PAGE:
• Second, the City is moving forward with repairing the restrooms in the basement. Once the work is completed, the public restrooms will be available whenever Gordon College’s building manager is on site.

The City’s partnership at Old Town Hall with Gordon College has been critical to both the Partners in Preservation and Cultural Facilities Fund grant applications. Gordon College’s regular presence in the building also means the public restrooms will be available more often than they would be otherwise.


And even more good news:

  • Later this month, the City will be putting seven tables and twenty chairs in Derby Square for public use during the day.


  • And last, thanks to Salem Main Streets, there are some great new events coming to Old Town Hall and Derby Square: The Salem Arts Festival will be held June 5-7, 2009. It is a free festival and has a tremendous line up. And the Salem Farmers’ Market starts Thursday, June 25, 2009—375 years after the first market was held.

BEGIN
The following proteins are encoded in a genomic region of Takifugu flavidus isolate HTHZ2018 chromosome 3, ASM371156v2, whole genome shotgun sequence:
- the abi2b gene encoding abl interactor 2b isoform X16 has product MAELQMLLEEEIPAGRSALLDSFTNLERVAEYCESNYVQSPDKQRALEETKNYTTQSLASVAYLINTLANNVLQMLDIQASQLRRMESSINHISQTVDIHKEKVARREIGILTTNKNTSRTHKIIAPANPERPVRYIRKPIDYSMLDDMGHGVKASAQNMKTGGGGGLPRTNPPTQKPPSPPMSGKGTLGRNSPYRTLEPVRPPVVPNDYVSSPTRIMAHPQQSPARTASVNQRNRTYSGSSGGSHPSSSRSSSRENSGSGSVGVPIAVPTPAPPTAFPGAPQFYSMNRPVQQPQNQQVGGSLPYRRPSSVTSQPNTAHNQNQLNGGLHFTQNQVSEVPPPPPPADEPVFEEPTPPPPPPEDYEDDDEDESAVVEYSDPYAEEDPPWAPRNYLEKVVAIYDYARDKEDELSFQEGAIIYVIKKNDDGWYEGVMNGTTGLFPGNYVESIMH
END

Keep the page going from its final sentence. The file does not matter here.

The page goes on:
So, although we didn’t come in first in the Partners in Preservation vote, we have a lot to celebrate—and hopefully even more good news on June 16.

Thank you—and your friends, families, and colleagues—for all of your efforts.

Tom

Tom Daniel, AICP
Economic Development Manager
Department of Planning and Community Development
City of Salem

Friday, May 15, 2009

If you have 2 nights to spend...


...and you've never been to Salem before, here's how to do it.
1. Check in to the accommodations of your choice! Whether you like the personal touch of a B&B, the elegance of a historic hotel or inn, or the modern amenities of a new property, Salem has an option for you. Visit Salem.org for accommodations listings and information.